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Promoting Healing and Well-Being for Victims of Child Sexual Abuse

Thursday, April 28, 2016
Courtesy of Principal Deputy Director Bea Hanson of the Office on Violence Against Women and Courtesy of Assistant Attorney General Karol V. Mason for the Office of Justice Programs

This month, as part of Sexual Assault Awareness month, Attorney General Loretta E. Lynch announced the Justice Department’s plan to release a protocol for pediatricians, forensic nurses and other health care providers who work with children, which will offer evidence-based recommendations for caring for child victims of sexual abuse. Today, we are excited to share that the Office on Violence Against Women (OVW) released the National Protocol for Sexual Abuse Medical Forensic Examinations, Pediatric (Pediatric SAFE Protocol).

As we all know, sexual violence is a serious problem that impacts all of us, and the Justice Department is committed to supporting communities across the country in their efforts to implement effective responses to support victims of sexual violence and hold perpetrators accountable. The medical forensic examination is an integral component of this response. It is designed to address victims’ health care needs and promote their safety and healing. In addition, forensic evidence collected during the examination – information gathered during the medical history, documentation of exam findings and forensic samples, if potentially available – can help facilitate case investigation and prosecution of perpetrators of sexual violence. Success in meeting these objectives depends not only on the skills and knowledge of the health care providers conducting the examination, but also the coordinated efforts of all disciplines involved in the response to victims.

In September 2004, the Attorney General released A National Protocol for Sexual Assault Medical Forensic Examinations, Adults/Adolescents (SAFE Protocol), which provides detailed, voluntary guidelines for criminal justice and health care practitioners in responding to the immediate needs of adult and adolescent sexual assault victims. In 2013, the Attorney General released a second edition of the SAFE Protocol that reflected changes in practice and technology since 2004 and emphasized the need for victim-centered care. After the release of the second edition of the SAFE Protocol, OVW heard from stakeholders in the field that there was a need for a similarly definitive document addressing the needs of child victims. Recognizing that the care of a prepubescent child following sexual abuse is significantly different than that of an adolescent or adult, OVW partnered with the International Association of Forensic Nurses (IAFN) to develop the Pediatric SAFE Protocol.

The Pediatric SAFE Protocol was developed through a collaborative process with national experts represented by child abuse pediatricians, pediatric sexual assault nurse examiners (SANEs), children’s hospitals, emergency departments, child advocacy centers, community and systems-based advocacy programs, law enforcement agencies and prosecutors. We also relied on the expertise of our federal partners in the Office of Justice Programs’ Office of the Assistant Attorney General, National Institute of Justice, Office of Juvenile Justice and Delinquency Prevention and the Office for Victims of Crime; FBI; and the Department of Health and Human Services’ Indian Health Service to ensure the new Pediatric SAFE Protocol would be a comprehensive guide for an immediate response to child sexual abuse.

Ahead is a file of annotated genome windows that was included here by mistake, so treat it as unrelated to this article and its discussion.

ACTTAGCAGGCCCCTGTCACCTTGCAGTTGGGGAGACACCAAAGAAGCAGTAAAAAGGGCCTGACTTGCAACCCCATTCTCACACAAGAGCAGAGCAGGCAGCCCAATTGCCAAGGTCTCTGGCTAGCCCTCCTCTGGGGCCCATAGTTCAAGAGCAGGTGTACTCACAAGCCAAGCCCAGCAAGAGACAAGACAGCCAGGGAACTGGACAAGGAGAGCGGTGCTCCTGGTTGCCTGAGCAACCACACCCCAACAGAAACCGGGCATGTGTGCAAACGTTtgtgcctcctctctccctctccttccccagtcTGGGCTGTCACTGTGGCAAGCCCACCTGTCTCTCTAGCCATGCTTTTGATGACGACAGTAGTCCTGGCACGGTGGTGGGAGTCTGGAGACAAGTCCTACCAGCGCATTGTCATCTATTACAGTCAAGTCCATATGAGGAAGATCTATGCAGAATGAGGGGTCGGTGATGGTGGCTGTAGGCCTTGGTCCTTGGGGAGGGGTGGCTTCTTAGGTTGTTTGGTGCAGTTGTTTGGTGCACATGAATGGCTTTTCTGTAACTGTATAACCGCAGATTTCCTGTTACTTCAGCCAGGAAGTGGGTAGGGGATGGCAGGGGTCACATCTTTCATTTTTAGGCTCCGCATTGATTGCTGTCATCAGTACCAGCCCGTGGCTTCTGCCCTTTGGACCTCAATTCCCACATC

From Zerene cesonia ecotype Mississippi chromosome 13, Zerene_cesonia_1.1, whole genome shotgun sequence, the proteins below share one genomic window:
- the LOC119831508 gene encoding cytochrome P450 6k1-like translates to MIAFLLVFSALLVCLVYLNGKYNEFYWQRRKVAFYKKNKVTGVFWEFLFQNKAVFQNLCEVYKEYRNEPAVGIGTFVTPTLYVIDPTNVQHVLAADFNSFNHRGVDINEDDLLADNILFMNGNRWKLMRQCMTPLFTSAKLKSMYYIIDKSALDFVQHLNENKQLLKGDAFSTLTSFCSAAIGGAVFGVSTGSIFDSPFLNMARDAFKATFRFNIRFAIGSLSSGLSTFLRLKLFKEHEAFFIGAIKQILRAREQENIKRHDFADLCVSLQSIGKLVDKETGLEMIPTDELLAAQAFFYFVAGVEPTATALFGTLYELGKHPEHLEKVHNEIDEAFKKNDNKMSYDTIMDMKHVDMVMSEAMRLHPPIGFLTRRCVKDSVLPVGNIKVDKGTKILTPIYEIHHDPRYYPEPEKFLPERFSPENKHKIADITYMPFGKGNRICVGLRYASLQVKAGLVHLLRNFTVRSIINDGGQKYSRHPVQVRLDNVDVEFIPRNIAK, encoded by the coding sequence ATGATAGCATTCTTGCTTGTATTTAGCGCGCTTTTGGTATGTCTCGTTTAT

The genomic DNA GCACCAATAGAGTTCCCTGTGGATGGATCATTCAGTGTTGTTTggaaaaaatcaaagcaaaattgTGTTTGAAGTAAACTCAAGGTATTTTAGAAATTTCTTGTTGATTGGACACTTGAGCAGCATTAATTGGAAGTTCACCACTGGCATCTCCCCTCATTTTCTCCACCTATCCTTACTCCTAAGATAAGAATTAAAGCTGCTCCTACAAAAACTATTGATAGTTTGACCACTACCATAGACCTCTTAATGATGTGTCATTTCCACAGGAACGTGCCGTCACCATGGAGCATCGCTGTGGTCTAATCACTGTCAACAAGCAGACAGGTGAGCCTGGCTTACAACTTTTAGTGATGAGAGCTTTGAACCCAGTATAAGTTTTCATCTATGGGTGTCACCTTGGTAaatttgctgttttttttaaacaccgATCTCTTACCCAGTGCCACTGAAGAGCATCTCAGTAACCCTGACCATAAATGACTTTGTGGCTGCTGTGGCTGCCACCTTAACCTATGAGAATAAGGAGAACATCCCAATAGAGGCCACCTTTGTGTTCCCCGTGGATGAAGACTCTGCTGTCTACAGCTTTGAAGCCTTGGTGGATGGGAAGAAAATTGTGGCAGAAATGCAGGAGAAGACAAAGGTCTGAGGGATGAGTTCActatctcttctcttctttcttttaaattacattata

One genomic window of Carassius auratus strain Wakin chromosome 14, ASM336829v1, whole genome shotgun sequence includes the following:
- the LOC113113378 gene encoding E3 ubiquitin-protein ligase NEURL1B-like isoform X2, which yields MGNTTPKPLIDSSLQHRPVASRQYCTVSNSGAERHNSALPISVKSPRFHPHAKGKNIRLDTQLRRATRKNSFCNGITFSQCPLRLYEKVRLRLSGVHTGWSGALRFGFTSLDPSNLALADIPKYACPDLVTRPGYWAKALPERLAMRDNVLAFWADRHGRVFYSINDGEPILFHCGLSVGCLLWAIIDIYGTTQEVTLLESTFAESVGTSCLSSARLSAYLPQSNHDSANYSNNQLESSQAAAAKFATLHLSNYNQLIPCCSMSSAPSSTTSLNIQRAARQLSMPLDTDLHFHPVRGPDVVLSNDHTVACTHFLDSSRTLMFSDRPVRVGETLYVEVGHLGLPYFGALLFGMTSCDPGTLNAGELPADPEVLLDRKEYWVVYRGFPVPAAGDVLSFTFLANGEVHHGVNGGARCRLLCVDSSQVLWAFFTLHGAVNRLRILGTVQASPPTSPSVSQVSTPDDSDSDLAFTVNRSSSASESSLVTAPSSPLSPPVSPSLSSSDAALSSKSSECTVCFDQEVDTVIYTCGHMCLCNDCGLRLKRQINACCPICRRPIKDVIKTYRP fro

This much awaited protocol not only provides specific guidance on forensic medical examinations, it clearly identifies the need for a coordinated community response to child sexual abuse and the roles of victim advocates, law enforcement, prosecutors, child protective services and forensic scientists in a community’s response. As Attorney General Lynch said in her speech at the National Crime Victims’ Rights Week awards ceremony, “I am hopeful that it will help bolster efforts nationwide to care for the most vulnerable victims of sexual abuse. No child should ever have to experience that kind of abuse – and no child who does should be forced to bear that burden alone.”

We hope communities across the country will use the Pediatric SAFE Protocol as a roadmap to establish, strengthen or enhance their immediate response to child sexual abuse and promote the healing and well-being of these most vulnerable victims. Communities interested in learning more about the protocol can contact IAFN for technical assistance through Kids TA, a project supported by the Office on Violence Against Women’s Technical Assistance Initiative. The Kids TA project is designed to disseminate the Pediatric SAFE Protocol and provide education and resources to all sexual abuse responders regarding the unique needs of the sexually abused prepubescent child.

IAFN and OVW are hosting a webinar on June 16, 2016, at 3:30 p.m. EDT that will provide more details on the key recommendations of the protocol. Registration information and technical assistance is available at www.kidsta.org.

The Pediatric SAFE Protocol is available at www.justice.gov/ovw/selected-publications.

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